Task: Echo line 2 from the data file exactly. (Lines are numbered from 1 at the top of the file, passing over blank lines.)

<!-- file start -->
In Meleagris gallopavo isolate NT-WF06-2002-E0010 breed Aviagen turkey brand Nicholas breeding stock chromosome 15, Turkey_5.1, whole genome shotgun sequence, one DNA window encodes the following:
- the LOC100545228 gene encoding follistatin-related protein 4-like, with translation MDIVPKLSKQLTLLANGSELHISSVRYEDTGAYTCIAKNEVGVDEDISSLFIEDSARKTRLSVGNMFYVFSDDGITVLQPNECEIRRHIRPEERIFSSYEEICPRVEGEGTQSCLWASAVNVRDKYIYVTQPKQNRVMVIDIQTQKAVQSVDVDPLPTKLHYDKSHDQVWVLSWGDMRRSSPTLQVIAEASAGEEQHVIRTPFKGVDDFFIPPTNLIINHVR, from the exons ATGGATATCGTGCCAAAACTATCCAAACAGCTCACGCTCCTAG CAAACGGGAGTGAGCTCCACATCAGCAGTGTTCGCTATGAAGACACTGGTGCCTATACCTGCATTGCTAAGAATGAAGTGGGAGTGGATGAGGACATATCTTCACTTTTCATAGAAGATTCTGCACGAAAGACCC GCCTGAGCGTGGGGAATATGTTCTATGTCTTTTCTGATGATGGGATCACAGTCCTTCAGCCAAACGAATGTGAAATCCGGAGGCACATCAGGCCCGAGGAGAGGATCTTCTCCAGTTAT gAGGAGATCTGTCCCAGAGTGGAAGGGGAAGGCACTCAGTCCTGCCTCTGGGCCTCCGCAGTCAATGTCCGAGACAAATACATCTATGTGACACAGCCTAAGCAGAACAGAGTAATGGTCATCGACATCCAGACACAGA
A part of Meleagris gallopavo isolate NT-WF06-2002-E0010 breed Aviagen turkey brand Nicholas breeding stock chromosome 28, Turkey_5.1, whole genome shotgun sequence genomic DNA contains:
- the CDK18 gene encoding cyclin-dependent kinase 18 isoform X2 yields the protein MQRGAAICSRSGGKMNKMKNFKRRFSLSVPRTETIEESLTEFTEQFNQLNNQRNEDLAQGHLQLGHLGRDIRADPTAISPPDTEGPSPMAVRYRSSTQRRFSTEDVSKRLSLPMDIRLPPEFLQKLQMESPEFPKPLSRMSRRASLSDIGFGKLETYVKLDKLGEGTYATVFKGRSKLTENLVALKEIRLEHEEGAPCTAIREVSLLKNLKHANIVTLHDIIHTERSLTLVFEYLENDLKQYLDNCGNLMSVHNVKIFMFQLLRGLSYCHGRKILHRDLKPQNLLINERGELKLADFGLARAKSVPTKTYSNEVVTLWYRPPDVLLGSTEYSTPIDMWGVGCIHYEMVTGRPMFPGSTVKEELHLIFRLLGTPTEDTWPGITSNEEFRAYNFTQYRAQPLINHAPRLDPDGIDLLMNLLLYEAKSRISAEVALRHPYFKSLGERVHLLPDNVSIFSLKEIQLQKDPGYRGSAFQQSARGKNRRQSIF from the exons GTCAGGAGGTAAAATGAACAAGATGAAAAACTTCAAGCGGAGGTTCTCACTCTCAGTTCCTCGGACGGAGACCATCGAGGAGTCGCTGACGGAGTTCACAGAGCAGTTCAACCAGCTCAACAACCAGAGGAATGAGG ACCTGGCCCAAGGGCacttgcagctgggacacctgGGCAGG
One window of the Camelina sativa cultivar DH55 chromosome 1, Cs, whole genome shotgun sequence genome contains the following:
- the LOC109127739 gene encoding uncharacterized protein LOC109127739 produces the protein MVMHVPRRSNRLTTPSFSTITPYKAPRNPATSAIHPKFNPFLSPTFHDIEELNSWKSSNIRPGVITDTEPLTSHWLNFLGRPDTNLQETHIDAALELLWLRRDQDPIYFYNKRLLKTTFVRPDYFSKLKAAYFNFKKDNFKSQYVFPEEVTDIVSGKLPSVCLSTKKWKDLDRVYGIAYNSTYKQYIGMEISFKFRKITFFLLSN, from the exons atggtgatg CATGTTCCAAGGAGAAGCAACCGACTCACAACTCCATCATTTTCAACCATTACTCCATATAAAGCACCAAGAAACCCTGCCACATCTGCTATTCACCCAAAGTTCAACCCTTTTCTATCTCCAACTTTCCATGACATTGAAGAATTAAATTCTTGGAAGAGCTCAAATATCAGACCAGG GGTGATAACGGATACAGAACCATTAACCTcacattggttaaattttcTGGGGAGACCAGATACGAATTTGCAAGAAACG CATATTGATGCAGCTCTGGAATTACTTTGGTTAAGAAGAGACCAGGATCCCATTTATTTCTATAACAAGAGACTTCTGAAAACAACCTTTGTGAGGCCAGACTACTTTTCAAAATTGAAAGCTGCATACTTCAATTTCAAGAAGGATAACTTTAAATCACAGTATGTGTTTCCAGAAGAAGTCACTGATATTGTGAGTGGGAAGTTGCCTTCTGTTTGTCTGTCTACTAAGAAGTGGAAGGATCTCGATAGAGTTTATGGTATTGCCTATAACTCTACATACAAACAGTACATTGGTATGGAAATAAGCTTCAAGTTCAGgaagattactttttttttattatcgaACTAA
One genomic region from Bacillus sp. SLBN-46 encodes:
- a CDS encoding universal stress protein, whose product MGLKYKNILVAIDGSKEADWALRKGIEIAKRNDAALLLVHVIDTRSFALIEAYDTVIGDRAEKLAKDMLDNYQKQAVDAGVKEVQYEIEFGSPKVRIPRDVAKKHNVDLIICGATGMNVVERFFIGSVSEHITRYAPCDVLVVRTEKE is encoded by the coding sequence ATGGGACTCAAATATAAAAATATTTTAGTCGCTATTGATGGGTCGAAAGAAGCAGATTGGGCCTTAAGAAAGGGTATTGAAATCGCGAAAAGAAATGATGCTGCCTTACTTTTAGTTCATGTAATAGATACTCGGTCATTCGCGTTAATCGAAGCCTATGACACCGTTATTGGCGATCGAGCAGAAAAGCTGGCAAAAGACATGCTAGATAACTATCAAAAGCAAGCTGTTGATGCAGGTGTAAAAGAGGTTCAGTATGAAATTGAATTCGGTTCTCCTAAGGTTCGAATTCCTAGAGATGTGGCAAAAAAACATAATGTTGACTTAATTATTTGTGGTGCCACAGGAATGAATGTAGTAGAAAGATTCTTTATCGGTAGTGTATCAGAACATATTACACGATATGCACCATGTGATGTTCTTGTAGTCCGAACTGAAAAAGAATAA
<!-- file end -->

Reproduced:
- the LOC100545228 gene encoding follistatin-related protein 4-like, with translation MDIVPKLSKQLTLLANGSELHISSVRYEDTGAYTCIAKNEVGVDEDISSLFIEDSARKTRLSVGNMFYVFSDDGITVLQPNECEIRRHIRPEERIFSSYEEICPRVEGEGTQSCLWASAVNVRDKYIYVTQPKQNRVMVIDIQTQKAVQSVDVDPLPTKLHYDKSHDQVWVLSWGDMRRSSPTLQVIAEASAGEEQHVIRTPFKGVDDFFIPPTNLIINHVR, from the exons ATGGATATCGTGCCAAAACTATCCAAACAGCTCACGCTCCTAG CAAACGGGAGTGAGCTCCACATCAGCAGTGTTCGCTATGAAGACACTGGTGCCTATACCTGCATTGCTAAGAATGAAGTGGGAGTGGATGAGGACATATCTTCACTTTTCATAGAAGATTCTGCACGAAAGACCC GCCTGAGCGTGGGGAATATGTTCTATGTCTTTTCTGATGATGGGATCACAGTCCTTCAGCCAAACGAATGTGAAATCCGGAGGCACATCAGGCCCGAGGAGAGGATCTTCTCCAGTTAT gAGGAGATCTGTCCCAGAGTGGAAGGGGAAGGCACTCAGTCCTGCCTCTGGGCCTCCGCAGTCAATGTCCGAGACAAATACATCTATGTGACACAGCCTAAGCAGAACAGAGTAATGGTCATCGACATCCAGACACAGA